In the Contender Round, Harvick finished second at Charlotte (N.C.) Motor Speedway, 16th at Kansas Speedway in Kansas City and 15th at Talladega (Ala.) Superspeedway to advance to the Eliminator Round.
The defending Sprint Cup champion punched his ticket to the Championship race at Homestead by way of points scored in the Eliminator Round. Harvick finished eighth at Martinsville (Va.) Speedway, third at Texas Motor Speedway in Fort Worth and second last weekend in the rain-delayed and rain-shortened race at Phoenix International Raceway. His goals this weekend at Homestead-Miami is to defend his 2014 Sprint Cup championship with his second consecutive win in the final race of the season.
KEVIN HARVICK, Driver of the No. 4 Budweiser/Jimmy John’s Chevrolet SS for Stewart-Haas Racing:
How does it feel to be returning to the Championship Round of the Chase?
“Well, I feel like we’ve overcome a lot of things throughout the Chase. We’ve survived and advanced. It hasn’t been 100 percent pretty from one end to the other, but I think as you look at the Chase, it’s been championship material and that’s proven by making it to the championship race. I’m just really proud of everybody and we’re going to go down there and just do like we’ve done and race as hard as we can.”
Is it harder to win in the current Chase format versus the old Chase format?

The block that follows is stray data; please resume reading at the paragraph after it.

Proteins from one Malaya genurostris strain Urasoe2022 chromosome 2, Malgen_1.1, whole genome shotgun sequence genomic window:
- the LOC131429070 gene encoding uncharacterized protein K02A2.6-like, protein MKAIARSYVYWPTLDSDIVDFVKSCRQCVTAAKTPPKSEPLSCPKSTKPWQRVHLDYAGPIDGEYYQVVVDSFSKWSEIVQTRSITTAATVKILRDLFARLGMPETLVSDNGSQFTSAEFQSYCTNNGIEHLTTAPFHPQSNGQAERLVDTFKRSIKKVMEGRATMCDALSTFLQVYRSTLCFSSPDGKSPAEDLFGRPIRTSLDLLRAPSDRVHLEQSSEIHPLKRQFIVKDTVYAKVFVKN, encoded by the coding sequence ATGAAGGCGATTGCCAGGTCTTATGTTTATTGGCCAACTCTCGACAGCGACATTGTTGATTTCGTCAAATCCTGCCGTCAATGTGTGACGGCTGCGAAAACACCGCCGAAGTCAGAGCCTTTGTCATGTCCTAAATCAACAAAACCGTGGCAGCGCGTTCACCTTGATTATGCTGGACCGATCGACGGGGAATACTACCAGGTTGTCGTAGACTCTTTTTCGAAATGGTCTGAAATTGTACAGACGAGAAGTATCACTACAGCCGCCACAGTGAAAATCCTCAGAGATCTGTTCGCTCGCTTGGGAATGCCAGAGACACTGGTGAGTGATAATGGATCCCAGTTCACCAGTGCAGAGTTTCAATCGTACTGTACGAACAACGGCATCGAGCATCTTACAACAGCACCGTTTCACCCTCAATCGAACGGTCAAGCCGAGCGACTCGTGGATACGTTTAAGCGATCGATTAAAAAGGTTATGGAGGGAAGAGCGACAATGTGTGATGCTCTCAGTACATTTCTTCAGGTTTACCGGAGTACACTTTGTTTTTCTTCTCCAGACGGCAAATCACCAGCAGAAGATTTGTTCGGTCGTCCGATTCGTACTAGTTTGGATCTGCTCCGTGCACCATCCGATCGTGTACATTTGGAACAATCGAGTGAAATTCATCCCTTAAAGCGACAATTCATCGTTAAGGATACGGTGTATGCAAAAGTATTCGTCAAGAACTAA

“I don’t know I never won one in the old Chase so I don’t have any reference. There were just so many different scenarios for us last year as we won the championship. You come in with a new team and new environment that I feel like was a better fit for everything that we had going on from a performance stand point and throughout the year and the way that things went. I can honestly tell you that last year if we wouldn’t have won the championship I would have felt disappointed the way that the cars ran throughout the year and the way that things went. It’s not to say that you wouldn’t be disappointed if you didn’t win this year, but I feel like we’ve challenged and been competitive and done the things that we need to do to stay in the hunt. But, never having done it before last year you just never had been in that situation to feel like we should win a championship because we have performed so well. It’s never been like that for me before throughout the whole year. I think as you look at the previous years before last year it would be a hard comparison, but it’s definitely more mentally challenging than I’ve ever been in a championship hunt before. Just for the fact of the pressure that it puts on everybody. From getting in the Chase and once you win a race it kind of relieves that pressure until you get to race 27 at Chicago. Then all of a sudden the pressure doubles, triples, whatever number you want to put on it because you know that you have to perform that day at that moment. You have three weeks to get it done in order to get to the next round. There is so much more pressure just because there is so much more on the line on a daily, weekly, weekend format like we have. You’ve got to make it happen and that’s a lot of pressure for everybody to perform under. Sometimes it brings out the best in people.”